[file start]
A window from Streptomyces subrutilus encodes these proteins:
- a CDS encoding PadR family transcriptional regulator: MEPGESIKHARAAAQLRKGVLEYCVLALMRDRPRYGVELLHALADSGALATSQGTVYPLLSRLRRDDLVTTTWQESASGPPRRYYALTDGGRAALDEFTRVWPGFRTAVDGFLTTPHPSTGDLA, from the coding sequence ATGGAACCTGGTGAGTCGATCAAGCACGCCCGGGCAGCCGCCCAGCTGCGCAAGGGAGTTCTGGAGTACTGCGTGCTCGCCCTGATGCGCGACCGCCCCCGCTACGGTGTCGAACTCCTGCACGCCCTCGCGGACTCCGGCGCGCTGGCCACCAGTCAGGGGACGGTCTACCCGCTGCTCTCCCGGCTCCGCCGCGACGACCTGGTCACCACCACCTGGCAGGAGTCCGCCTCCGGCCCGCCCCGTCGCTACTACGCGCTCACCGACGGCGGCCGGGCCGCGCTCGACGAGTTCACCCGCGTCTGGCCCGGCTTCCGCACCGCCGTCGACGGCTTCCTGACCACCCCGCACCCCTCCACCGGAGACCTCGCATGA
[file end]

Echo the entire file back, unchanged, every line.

A window from Streptomyces subrutilus encodes these proteins:
- a CDS encoding PadR family transcriptional regulator: MEPGESIKHARAAAQLRKGVLEYCVLALMRDRPRYGVELLHALADSGALATSQGTVYPLLSRLRRDDLVTTTWQESASGPPRRYYALTDGGRAALDEFTRVWPGFRTAVDGFLTTPHPSTGDLA, from the coding sequence ATGGAACCTGGTGAGTCGATCAAGCACGCCCGGGCAGCCGCCCAGCTGCGCAAGGGAGTTCTGGAGTACTGCGTGCTCGCCCTGATGCGCGACCGCCCCCGCTACGGTGTCGAACTCCTGCACGCCCTCGCGGACTCCGGCGCGCTGGCCACCAGTCAGGGGACGGTCTACCCGCTGCTCTCCCGGCTCCGCCGCGACGACCTGGTCACCACCACCTGGCAGGAGTCCGCCTCCGGCCCGCCCCGTCGCTACTACGCGCTCACCGACGGCGGCCGGGCCGCGCTCGACGAGTTCACCCGCGTCTGGCCCGGCTTCCGCACCGCCGTCGACGGCTTCCTGACCACCCCGCACCCCTCCACCGGAGACCTCGCATGA